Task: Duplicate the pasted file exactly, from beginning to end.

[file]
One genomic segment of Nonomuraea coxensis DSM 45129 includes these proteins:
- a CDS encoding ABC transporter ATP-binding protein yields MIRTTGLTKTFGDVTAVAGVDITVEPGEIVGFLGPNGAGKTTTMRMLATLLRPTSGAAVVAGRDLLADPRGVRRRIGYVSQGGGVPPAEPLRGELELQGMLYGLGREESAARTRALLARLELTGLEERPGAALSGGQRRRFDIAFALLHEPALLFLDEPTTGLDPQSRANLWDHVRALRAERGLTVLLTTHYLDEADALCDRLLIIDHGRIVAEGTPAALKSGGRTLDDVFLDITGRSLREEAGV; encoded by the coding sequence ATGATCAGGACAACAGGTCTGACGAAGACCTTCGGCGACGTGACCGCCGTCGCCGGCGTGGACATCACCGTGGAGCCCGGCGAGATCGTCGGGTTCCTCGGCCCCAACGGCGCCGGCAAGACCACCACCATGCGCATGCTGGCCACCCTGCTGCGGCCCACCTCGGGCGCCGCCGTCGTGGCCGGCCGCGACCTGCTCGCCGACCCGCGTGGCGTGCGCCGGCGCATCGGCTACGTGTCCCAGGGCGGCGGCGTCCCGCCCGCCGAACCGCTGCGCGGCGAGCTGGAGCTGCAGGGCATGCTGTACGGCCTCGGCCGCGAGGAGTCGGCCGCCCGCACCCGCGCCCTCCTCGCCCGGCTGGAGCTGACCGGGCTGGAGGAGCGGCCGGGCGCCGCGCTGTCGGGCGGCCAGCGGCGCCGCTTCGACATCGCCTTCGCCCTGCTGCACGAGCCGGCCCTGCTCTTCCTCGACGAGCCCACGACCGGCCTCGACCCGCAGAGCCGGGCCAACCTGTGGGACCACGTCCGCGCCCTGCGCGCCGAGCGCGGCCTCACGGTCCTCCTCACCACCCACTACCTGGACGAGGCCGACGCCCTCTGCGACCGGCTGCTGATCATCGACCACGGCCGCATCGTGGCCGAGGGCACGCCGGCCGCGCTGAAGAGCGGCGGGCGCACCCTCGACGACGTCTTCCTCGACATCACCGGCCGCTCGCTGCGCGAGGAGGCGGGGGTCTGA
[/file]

One genomic segment of Nonomuraea coxensis DSM 45129 includes these proteins:
- a CDS encoding ABC transporter ATP-binding protein yields MIRTTGLTKTFGDVTAVAGVDITVEPGEIVGFLGPNGAGKTTTMRMLATLLRPTSGAAVVAGRDLLADPRGVRRRIGYVSQGGGVPPAEPLRGELELQGMLYGLGREESAARTRALLARLELTGLEERPGAALSGGQRRRFDIAFALLHEPALLFLDEPTTGLDPQSRANLWDHVRALRAERGLTVLLTTHYLDEADALCDRLLIIDHGRIVAEGTPAALKSGGRTLDDVFLDITGRSLREEAGV; encoded by the coding sequence ATGATCAGGACAACAGGTCTGACGAAGACCTTCGGCGACGTGACCGCCGTCGCCGGCGTGGACATCACCGTGGAGCCCGGCGAGATCGTCGGGTTCCTCGGCCCCAACGGCGCCGGCAAGACCACCACCATGCGCATGCTGGCCACCCTGCTGCGGCCCACCTCGGGCGCCGCCGTCGTGGCCGGCCGCGACCTGCTCGCCGACCCGCGTGGCGTGCGCCGGCGCATCGGCTACGTGTCCCAGGGCGGCGGCGTCCCGCCCGCCGAACCGCTGCGCGGCGAGCTGGAGCTGCAGGGCATGCTGTACGGCCTCGGCCGCGAGGAGTCGGCCGCCCGCACCCGCGCCCTCCTCGCCCGGCTGGAGCTGACCGGGCTGGAGGAGCGGCCGGGCGCCGCGCTGTCGGGCGGCCAGCGGCGCCGCTTCGACATCGCCTTCGCCCTGCTGCACGAGCCGGCCCTGCTCTTCCTCGACGAGCCCACGACCGGCCTCGACCCGCAGAGCCGGGCCAACCTGTGGGACCACGTCCGCGCCCTGCGCGCCGAGCGCGGCCTCACGGTCCTCCTCACCACCCACTACCTGGACGAGGCCGACGCCCTCTGCGACCGGCTGCTGATCATCGACCACGGCCGCATCGTGGCCGAGGGCACGCCGGCCGCGCTGAAGAGCGGCGGGCGCACCCTCGACGACGTCTTCCTCGACATCACCGGCCGCTCGCTGCGCGAGGAGGCGGGGGTCTGA